With her serious, pencil-lipped, birdlike features, Mildred Dunnock appeared passive and resigned, yet rapt and omniscient in her roles as the lead actor's mother or a schoolteacher or a spinster. She was usually the most pleasant person in the story. Due to her reserved nature, she was sometimes cast as a helpless victim and once in awhile she was not very likeable. When that happened, you could scarcely believe that sweet woman could act like that. Whatever she did, she was in the top echelon of character actresses.
Born in Baltimore, Maryland, in 1901, she first got bitten by the acting bug while in high school. She would attend two colleges and would receive a master's degree in theater arts. For a spell she was employed as a teacher. She appeared in a number of Broadway productions, both before and after she began movie acting, including The Corn Is Green, Another Part of the Forest, Cat On a Hot Tin Roof and most impressively as Linda Loman in Death of a Salesman. She became a founding member of the famed Actors' Studio.
She came to the movies also in The Corn Is Green (1945) but became forever famous two years later as the frightened invalid in the wheelchair that crazed Richard Widmark (in his film debut) pushed down the stairs in the excellent film noir, Kiss of Death. In 1951 she would repeat her Broadway success in Death of a Salesman, for which she would be Oscar-nominated. The same year she portrayed a tender but strong mother in I Want You, an under-appreciated, home-front Korean War drama. In 1956 she was Oscar-nominated again for her ditzy aunt in Baby Doll and as Elvis Presley's loving mother in his film debut, Love Me Tender. She registered strongly as a high school teacher in Peyton Place (1958).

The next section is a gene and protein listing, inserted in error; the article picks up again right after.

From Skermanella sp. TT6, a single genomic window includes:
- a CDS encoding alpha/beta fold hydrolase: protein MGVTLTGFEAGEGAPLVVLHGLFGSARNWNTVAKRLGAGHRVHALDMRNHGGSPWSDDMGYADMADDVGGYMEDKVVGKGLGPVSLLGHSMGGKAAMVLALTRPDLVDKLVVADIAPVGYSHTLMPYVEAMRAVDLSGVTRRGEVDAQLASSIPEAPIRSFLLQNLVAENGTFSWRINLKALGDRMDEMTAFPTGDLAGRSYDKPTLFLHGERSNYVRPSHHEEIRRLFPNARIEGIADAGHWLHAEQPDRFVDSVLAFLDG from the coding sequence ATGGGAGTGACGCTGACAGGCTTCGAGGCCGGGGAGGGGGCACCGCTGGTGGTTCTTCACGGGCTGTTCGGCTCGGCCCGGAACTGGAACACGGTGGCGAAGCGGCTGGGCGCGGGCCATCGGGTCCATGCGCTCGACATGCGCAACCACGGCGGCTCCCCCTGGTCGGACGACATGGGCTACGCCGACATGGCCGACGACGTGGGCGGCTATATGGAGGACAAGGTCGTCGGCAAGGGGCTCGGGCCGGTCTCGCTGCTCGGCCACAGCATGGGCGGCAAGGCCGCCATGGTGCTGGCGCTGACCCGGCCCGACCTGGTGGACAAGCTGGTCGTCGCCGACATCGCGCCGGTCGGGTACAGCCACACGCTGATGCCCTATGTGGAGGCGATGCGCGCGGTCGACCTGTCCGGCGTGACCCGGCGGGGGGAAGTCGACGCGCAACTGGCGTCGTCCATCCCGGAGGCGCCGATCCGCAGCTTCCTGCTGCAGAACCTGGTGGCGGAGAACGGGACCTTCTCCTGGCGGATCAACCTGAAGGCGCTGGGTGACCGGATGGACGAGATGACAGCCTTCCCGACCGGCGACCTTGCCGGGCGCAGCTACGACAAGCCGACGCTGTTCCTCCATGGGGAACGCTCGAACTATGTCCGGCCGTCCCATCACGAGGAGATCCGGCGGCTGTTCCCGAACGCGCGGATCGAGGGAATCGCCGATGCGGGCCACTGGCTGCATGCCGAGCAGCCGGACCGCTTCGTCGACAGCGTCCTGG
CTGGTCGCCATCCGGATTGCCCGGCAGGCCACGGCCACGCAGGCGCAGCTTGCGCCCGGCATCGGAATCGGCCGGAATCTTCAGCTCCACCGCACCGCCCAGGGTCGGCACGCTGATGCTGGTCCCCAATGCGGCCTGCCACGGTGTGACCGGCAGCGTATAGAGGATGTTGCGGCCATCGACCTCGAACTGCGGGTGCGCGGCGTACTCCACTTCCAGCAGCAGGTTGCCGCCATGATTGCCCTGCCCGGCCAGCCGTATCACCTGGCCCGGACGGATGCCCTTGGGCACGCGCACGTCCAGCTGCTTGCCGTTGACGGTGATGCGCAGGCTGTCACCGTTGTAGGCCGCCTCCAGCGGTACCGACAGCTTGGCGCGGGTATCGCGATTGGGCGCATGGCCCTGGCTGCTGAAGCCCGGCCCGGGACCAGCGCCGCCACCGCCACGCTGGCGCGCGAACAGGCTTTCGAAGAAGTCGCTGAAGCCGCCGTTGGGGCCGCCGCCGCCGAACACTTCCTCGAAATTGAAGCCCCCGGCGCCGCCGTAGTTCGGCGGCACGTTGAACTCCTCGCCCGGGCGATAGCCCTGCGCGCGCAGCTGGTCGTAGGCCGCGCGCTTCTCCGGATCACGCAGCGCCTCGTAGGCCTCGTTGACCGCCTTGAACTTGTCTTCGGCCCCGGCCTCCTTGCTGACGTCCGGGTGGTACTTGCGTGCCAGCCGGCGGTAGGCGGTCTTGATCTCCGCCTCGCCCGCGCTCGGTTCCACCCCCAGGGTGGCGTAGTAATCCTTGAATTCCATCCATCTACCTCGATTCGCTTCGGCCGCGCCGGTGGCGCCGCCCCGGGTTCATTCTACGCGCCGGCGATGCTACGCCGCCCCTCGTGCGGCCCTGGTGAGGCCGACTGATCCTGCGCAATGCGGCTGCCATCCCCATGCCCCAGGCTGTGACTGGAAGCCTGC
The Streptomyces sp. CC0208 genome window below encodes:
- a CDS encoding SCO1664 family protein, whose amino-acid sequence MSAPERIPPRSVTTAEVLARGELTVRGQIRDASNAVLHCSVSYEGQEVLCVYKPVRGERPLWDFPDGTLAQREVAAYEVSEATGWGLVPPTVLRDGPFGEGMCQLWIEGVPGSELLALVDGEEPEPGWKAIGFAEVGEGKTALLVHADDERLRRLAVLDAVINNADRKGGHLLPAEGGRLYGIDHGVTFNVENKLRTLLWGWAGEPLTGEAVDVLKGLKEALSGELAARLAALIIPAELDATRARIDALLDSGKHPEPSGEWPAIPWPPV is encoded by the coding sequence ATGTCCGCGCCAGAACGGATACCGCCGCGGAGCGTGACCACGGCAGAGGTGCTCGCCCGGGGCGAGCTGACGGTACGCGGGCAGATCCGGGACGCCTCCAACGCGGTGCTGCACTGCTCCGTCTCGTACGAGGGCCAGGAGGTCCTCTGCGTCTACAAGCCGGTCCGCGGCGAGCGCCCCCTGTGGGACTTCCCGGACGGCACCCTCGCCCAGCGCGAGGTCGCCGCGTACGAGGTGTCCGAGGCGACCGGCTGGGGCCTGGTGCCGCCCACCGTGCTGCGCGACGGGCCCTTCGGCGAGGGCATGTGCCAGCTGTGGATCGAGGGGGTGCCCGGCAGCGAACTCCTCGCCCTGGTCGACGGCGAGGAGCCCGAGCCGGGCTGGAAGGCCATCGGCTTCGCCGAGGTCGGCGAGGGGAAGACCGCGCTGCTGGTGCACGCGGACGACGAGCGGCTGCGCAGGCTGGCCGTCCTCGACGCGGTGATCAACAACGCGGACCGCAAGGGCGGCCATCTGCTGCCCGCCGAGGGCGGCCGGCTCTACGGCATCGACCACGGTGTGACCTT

Work in important productions followed such as the mistress of postulates in The Nun's Story as compared with her most sinister role as Gig Young's domineering mother in The Story on Page One and a year later (1960) as Elizabeth Taylor's supportive mother in Butterfield 8. She was sweet-natured as Aunt Nonnie in Sweet Bird of Youth and strong as James Franciscus' mom in Youngblood Hawke.
She was always a very busy actress, both on the big and small screens as well as the stage. And yet she always claimed she was as normal an actress as one would ever meet. She was married over 60 years to the same man and lived on Martha's Vineyard in her final years. She died peacefully at age 90 in 1991.
By virtue of her appearances in two Hitchcock films, Jessie Royce Landis became a character actress with whom I was quite smitten. Just look at that adorable face. Doesn't she look fun? In those roles and some others, she seemed to be having such a damned great time and I reacted so positively. Her movie career was largely comprised of roles as well-to-do women, spirited, normal, always ready with a laugh or smile, giving the impression that she was in on the joke.
She was born in Chicago in 1896 to the wife of an orchestra leader. From an early age she flirted with the idea of being a performer but it took a few years for her to decide on acting. Once she made that decision, she pursued it with a fervor. By 20 she was appearing on Chicago stages with Broadway soon to follow and London afterwards. She appeared in a short and a forgotten film in the early 30s but she didn't pursue film acting until 1949 at which time she was already past the age of leading lady status. Lucky for us.